Photon migration is the process by which light travels through soft tissues and is scattered and absorbed by different components within the tissue, including cells, organelles, and extracellular fluid. The scattered light can then be detected and used to create images of the tissue’s internal structure, a technique known as diffuse optical imaging.
Photon migration is used in a variety of medical applications, including imaging and diagnosis of conditions such as breast cancer, brain tumors, and peripheral vascular disease. By shining light into the tissue and measuring the scattered light that comes back out, physicians can get a better understanding of the tissue’s internal structure and detect abnormalities or changes in the tissue’s composition.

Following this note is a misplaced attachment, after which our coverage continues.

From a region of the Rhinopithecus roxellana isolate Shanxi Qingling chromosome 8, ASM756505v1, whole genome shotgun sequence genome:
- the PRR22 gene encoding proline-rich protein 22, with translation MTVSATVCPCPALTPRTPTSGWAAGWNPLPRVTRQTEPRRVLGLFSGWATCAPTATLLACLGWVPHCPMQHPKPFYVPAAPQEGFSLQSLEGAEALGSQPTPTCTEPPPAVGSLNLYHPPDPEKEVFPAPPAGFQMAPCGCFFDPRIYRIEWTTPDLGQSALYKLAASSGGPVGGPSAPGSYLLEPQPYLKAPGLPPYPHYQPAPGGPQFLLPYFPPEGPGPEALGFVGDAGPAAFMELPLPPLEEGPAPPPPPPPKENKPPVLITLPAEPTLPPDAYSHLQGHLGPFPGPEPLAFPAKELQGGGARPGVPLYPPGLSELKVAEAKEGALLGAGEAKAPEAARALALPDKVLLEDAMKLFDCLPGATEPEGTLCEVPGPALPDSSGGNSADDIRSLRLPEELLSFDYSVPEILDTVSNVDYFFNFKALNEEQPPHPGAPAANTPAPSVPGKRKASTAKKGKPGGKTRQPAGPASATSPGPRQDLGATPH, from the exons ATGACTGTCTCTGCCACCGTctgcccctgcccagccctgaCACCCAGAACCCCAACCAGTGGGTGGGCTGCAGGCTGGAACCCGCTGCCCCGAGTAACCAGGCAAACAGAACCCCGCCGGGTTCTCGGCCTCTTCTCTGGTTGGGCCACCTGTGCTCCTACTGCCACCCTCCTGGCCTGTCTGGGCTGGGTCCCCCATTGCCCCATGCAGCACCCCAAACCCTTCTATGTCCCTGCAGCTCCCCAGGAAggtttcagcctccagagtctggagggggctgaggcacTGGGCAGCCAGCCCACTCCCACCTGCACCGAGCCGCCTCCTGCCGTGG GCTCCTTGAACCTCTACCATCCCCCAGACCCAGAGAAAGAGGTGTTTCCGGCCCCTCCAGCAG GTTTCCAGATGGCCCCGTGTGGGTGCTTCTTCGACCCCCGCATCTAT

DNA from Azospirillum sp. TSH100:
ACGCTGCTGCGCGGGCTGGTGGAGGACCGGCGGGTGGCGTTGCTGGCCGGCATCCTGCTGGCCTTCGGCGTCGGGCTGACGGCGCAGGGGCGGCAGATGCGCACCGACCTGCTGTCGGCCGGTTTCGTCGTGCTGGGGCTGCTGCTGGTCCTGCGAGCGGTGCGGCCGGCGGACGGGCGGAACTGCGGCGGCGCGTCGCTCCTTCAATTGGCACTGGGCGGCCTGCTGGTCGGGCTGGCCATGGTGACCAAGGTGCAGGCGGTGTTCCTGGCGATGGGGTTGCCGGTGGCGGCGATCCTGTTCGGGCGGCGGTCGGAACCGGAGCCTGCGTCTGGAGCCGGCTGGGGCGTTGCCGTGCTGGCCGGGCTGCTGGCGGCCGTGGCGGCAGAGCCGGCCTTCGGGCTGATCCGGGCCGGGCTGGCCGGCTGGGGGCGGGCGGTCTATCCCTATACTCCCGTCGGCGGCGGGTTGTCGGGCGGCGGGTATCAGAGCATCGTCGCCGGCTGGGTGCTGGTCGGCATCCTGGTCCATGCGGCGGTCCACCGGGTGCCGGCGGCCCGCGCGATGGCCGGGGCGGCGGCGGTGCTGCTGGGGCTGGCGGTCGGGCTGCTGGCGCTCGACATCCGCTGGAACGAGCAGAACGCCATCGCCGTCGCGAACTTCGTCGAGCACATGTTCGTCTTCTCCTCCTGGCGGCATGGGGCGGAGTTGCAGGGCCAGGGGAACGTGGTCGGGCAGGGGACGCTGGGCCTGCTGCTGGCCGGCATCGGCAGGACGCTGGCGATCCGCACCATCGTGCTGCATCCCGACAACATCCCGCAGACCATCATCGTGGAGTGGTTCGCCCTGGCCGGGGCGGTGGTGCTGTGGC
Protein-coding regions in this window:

One commonly used technique for photon migration is called diffuse optical spectroscopy and imaging (DOSI), which uses near-infrared light to measure the absorption and scattering of photons in tissue. This technique can provide information about the concentration of oxygenated and deoxygenated haemoglobin, as well as other tissue components, such as water and lipids. DOSI is non-invasive and can provide real-time information about tissue physiology, making it a useful tool for clinical applications.